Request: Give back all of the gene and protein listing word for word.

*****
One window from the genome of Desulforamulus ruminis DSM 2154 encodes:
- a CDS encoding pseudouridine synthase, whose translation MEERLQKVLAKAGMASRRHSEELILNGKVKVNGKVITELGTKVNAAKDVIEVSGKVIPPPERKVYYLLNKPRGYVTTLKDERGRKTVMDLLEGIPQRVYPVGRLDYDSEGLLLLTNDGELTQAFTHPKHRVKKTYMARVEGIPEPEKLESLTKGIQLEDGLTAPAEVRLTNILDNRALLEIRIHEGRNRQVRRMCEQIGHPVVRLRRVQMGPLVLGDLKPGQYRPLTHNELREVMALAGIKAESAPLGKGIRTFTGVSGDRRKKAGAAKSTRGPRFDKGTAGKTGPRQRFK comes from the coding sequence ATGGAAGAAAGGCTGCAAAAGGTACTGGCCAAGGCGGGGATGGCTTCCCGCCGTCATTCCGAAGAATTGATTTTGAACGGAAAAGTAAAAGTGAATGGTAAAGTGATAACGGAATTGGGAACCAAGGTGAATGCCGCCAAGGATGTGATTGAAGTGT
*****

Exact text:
One window from the genome of Desulforamulus ruminis DSM 2154 encodes:
- a CDS encoding pseudouridine synthase, whose translation MEERLQKVLAKAGMASRRHSEELILNGKVKVNGKVITELGTKVNAAKDVIEVSGKVIPPPERKVYYLLNKPRGYVTTLKDERGRKTVMDLLEGIPQRVYPVGRLDYDSEGLLLLTNDGELTQAFTHPKHRVKKTYMARVEGIPEPEKLESLTKGIQLEDGLTAPAEVRLTNILDNRALLEIRIHEGRNRQVRRMCEQIGHPVVRLRRVQMGPLVLGDLKPGQYRPLTHNELREVMALAGIKAESAPLGKGIRTFTGVSGDRRKKAGAAKSTRGPRFDKGTAGKTGPRQRFK comes from the coding sequence ATGGAAGAAAGGCTGCAAAAGGTACTGGCCAAGGCGGGGATGGCTTCCCGCCGTCATTCCGAAGAATTGATTTTGAACGGAAAAGTAAAAGTGAATGGTAAAGTGATAACGGAATTGGGAACCAAGGTGAATGCCGCCAAGGATGTGATTGAAGTGT